VPAT Example – a web conferencing solution

The detail table for Section 1194.22 Web-based Internet information and applications includes the following (excerpting criteria a, c, and g as examples):

  • Criteria: (a) A text equivalent for every non­text element shall be provided (e.g., via “alt”, “longdesc”, or in element content).
    • Supporting Features: Supports with Exceptions
    • Remarks and explanations: The product interface itself does not have any deficiencies requiring this, and authors are urged to do so should the need arise.
  • Criteria: (c) Web pages shall be designed so that all information conveyed with color is also available without color, for example from context or markup.
    • Supporting Features: Supports
    • Remarks and explanations: All color contrasts comply with industry standard minimums.
  • Criteria: (g) Row and column headers shall be identified for data tables.
    • Supporting Features: Not Applicable
    • Remarks and explanations: The product does not contain any data tables.

Row (a) contains something that you’ll see quite frequently; the vendor saying that their product doesn’t have accessibility issues with a criterion, but content loaded by the end user just might. It’s always important to differentiate between product features and items added by the end user.

In an educational context, this boils down to the following: a) is the technology accessible to the instructor or student who needs to create educational content, and b) is the output of the technology accessible to users/viewers of said output?

You’ve Found a VPAT, Now What?

At many colleges and universities, vendor VPATs are used as a first step to verify the accessibility of the technology (both software and hardware) that will be purchased or recommended for use by students and employees. This is only a first step, because it is a wise choice to do some additional end-user testing to verify the information contained in the VPAT. For example, consider a software product that indicates in the VPAT that text included in an object created by that software is readable by assistive technology such as a screen reader. It would be a good idea to test that yourself using the screen reading technology that is normally deployed at your organization.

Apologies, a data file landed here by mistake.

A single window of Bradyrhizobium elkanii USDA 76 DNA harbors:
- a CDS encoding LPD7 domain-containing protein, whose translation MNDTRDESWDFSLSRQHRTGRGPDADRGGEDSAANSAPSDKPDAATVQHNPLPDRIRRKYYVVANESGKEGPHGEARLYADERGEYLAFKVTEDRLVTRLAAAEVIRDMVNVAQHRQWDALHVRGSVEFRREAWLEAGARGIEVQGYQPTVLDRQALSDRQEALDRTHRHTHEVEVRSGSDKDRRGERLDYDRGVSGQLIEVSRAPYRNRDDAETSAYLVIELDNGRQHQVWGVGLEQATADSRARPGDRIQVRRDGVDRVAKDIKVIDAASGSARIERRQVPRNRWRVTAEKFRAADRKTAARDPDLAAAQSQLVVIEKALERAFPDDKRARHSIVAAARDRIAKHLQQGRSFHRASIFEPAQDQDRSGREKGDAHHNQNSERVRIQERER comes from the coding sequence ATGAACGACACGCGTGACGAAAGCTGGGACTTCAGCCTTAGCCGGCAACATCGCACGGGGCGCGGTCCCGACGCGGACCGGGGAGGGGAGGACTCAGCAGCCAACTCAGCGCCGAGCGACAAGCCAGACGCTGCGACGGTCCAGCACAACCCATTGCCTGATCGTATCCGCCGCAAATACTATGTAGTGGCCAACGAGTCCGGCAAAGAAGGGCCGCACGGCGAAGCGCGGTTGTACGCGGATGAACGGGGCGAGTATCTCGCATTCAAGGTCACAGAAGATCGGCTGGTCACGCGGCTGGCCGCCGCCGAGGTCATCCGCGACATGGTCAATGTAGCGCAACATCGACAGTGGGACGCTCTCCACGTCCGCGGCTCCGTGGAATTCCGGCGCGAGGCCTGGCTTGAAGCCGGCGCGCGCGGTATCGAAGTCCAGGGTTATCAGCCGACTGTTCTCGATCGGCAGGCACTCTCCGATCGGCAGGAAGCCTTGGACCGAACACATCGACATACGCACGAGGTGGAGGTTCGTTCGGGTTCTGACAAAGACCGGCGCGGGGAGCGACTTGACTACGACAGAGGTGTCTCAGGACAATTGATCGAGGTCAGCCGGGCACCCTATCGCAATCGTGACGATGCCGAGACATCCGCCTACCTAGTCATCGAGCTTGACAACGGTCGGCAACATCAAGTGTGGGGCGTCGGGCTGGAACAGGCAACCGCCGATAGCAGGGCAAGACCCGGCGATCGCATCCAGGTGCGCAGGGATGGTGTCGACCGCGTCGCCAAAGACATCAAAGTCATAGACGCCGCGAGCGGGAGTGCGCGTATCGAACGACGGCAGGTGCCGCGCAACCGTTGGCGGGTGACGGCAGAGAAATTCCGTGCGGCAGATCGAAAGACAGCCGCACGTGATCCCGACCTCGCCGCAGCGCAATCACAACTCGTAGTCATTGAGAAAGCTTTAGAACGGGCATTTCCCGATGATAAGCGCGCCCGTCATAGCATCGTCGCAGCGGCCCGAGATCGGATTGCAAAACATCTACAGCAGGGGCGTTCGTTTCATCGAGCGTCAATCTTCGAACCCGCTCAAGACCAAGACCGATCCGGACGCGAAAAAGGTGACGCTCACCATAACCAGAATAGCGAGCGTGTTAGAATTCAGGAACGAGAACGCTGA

More info in TL;DR

Yikes, it’s Inaccessible. Now what?

Okay, so now you’ve reviewed the VPAT and completed functional testing and found the product to have accessibility barriers that cannot be accommodated. Now what? Well either the product shouldn’t be used or you have to provide students with disabilities an accessible alternative when they encounter a barrier. These accessible alternatives should be figured out well in advance of a student with a disability enrolling.

Still need more about the VPAT? Check out the longer version of this post.

Directory to posts in this series:

  1. Improving Accessibility of Online Courses – the why
  2. What do Educators Need to Know about VPATs?
  3. Alt Text for Simple Images in Online Courses
  4. Complex Images – Going Beyond Simple Alt Text

Improving Accessibility of Online Courses – the why

This is the first post in a series of twelve posts intended to help you improve the accessibility of your online courses.

During this series, the word accessibility is used in the context of making your online courses better for students with various disabilities. To help set the stage for this series of posts, let’s start with a couple of videos.

Keyboard image with Accessibility key replacing the Enter key

Portland Community College: To Care and Comply

Portland Community College (PCC) created this 11-minute video in 2015. PCC employees talk about their web accessibility guidelines and how supporting students with disabilities is a shared responsibility across the college. Tips and techniques that faculty and staff can use to improve their online course materials to make course components more accessible are also included. It is embedded below, or you can open it separately in YouTube.

These things jump out at me from the PCC video:

  • The intro examples of navigating online courses with assistive technology
  • The various students’ stories about their needs for accessible learning materials
  • Mission of PCC, and there is no success without access (10:30)

You can learn more about the various accessibility resources provided by PCC at their website.

University of Washington DO-IT: IT Accessibility: What Campus Leaders Have to Say

I also highly recommend a second video, this one from DO-IT (Disabilities, Opportunities, Internetworking, and Technology) at the University of Washington. DO-IT provides many excellent resources for educators and students. They also have an excellent Center for Universal Design in Education. This video highlights the importance and strategies for making Information Technology accessible on a campus-wide basis. Open DO-IT video separately.

Highlights for me in this video include:

  • Notice that the video is audio-described (AD).
  • At 1:37, Tracy Mitrano clarifies that making an accommodation was a good starting point, but only the start of the conversation about dealing with accessibility.
  • At 2:32, Pablo Molinda states that just like privacy and security, accessibility needs to be designed from the initial conception, not an afterthought.
  • At 3:58, Gerry Hanley shows that his state system requires all vendors provide equally effective access to the services provided by the vendor.

In the second post we’ll look into the importance of a VPAT and what you can learn from them. In the remaining posts we’ll focus more on the question of how to improve the accessibility of online courses. I thought it was important to start with this post dealing more with the question of why improved web accessibility is important in online learning.

The PCC video is shared with express written consent from PCC, and the University of Washington video is shared under the license of Creative Commons Attribution. The accessibility keyboard graphic is shared under Creative Commons Attribution by creator Poakpong.

Directory to posts in this series:

  1. Improving Accessibility of Online Courses – the why
  2. What do Educators Need to Know about VPATs?
  3. Alt Text for Simple Images in Online Courses
  4. Complex Images – Going Beyond Simple Alt Text